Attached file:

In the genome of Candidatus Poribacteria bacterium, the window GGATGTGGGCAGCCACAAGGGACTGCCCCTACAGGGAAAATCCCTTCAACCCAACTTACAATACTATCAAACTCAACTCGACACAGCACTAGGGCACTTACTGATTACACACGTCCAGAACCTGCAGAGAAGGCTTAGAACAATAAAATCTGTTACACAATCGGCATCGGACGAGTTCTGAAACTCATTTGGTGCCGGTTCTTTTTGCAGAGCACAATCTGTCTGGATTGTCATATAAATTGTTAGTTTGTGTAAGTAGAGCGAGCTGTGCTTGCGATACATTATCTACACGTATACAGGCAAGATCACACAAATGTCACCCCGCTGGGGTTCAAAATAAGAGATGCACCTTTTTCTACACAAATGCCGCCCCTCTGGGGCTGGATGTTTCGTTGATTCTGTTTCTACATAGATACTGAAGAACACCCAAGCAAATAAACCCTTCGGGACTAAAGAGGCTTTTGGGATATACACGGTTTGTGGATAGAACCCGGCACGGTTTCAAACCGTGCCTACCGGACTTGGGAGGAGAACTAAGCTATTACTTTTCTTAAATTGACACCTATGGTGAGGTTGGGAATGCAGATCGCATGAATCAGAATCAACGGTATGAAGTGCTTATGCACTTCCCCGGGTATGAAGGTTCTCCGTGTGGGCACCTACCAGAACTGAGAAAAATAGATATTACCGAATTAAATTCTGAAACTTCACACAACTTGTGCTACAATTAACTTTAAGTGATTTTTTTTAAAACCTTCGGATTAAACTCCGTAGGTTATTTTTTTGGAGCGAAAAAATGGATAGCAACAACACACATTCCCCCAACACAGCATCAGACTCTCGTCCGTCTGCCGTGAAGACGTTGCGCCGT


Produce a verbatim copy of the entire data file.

In the genome of Candidatus Poribacteria bacterium, the window GGATGTGGGCAGCCACAAGGGACTGCCCCTACAGGGAAAATCCCTTCAACCCAACTTACAATACTATCAAACTCAACTCGACACAGCACTAGGGCACTTACTGATTACACACGTCCAGAACCTGCAGAGAAGGCTTAGAACAATAAAATCTGTTACACAATCGGCATCGGACGAGTTCTGAAACTCATTTGGTGCCGGTTCTTTTTGCAGAGCACAATCTGTCTGGATTGTCATATAAATTGTTAGTTTGTGTAAGTAGAGCGAGCTGTGCTTGCGATACATTATCTACACGTATACAGGCAAGATCACACAAATGTCACCCCGCTGGGGTTCAAAATAAGAGATGCACCTTTTTCTACACAAATGCCGCCCCTCTGGGGCTGGATGTTTCGTTGATTCTGTTTCTACATAGATACTGAAGAACACCCAAGCAAATAAACCCTTCGGGACTAAAGAGGCTTTTGGGATATACACGGTTTGTGGATAGAACCCGGCACGGTTTCAAACCGTGCCTACCGGACTTGGGAGGAGAACTAAGCTATTACTTTTCTTAAATTGACACCTATGGTGAGGTTGGGAATGCAGATCGCATGAATCAGAATCAACGGTATGAAGTGCTTATGCACTTCCCCGGGTATGAAGGTTCTCCGTGTGGGCACCTACCAGAACTGAGAAAAATAGATATTACCGAATTAAATTCTGAAACTTCACACAACTTGTGCTACAATTAACTTTAAGTGATTTTTTTTAAAACCTTCGGATTAAACTCCGTAGGTTATTTTTTTGGAGCGAAAAAATGGATAGCAACAACACACATTCCCCCAACACAGCATCAGACTCTCGTCCGTCTGCCGTGAAGACGTTGCGCCGT